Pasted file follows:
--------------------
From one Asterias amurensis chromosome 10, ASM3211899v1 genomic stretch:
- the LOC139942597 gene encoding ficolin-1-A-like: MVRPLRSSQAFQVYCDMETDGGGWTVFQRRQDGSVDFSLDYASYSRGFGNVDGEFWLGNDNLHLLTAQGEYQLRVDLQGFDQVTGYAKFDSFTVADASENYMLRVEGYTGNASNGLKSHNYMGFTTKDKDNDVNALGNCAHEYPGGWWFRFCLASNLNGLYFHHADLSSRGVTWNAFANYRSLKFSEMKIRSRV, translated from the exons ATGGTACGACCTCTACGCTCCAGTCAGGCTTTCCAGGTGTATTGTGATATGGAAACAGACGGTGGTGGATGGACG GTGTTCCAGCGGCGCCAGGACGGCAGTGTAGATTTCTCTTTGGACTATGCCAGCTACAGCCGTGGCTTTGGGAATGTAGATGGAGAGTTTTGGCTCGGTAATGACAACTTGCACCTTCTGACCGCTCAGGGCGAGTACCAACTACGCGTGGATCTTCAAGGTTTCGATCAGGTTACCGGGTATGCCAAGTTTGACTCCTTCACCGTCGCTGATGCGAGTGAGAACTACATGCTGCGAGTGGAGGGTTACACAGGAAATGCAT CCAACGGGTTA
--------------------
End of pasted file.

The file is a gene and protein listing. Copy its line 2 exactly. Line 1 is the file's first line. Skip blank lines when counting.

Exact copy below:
- the LOC139942597 gene encoding ficolin-1-A-like: MVRPLRSSQAFQVYCDMETDGGGWTVFQRRQDGSVDFSLDYASYSRGFGNVDGEFWLGNDNLHLLTAQGEYQLRVDLQGFDQVTGYAKFDSFTVADASENYMLRVEGYTGNASNGLKSHNYMGFTTKDKDNDVNALGNCAHEYPGGWWFRFCLASNLNGLYFHHADLSSRGVTWNAFANYRSLKFSEMKIRSRV, translated from the exons ATGGTACGACCTCTACGCTCCAGTCAGGCTTTCCAGGTGTATTGTGATATGGAAACAGACGGTGGTGGATGGACG GTGTTCCAGCGGCGCCAGGACGGCAGTGTAGATTTCTCTTTGGACTATGCCAGCTACAGCCGTGGCTTTGGGAATGTAGATGGAGAGTTTTGGCTCGGTAATGACAACTTGCACCTTCTGACCGCTCAGGGCGAGTACCAACTACGCGTGGATCTTCAAGGTTTCGATCAGGTTACCGGGTATGCCAAGTTTGACTCCTTCACCGTCGCTGATGCGAGTGAGAACTACATGCTGCGAGTGGAGGGTTACACAGGAAATGCAT CCAACGGGTTA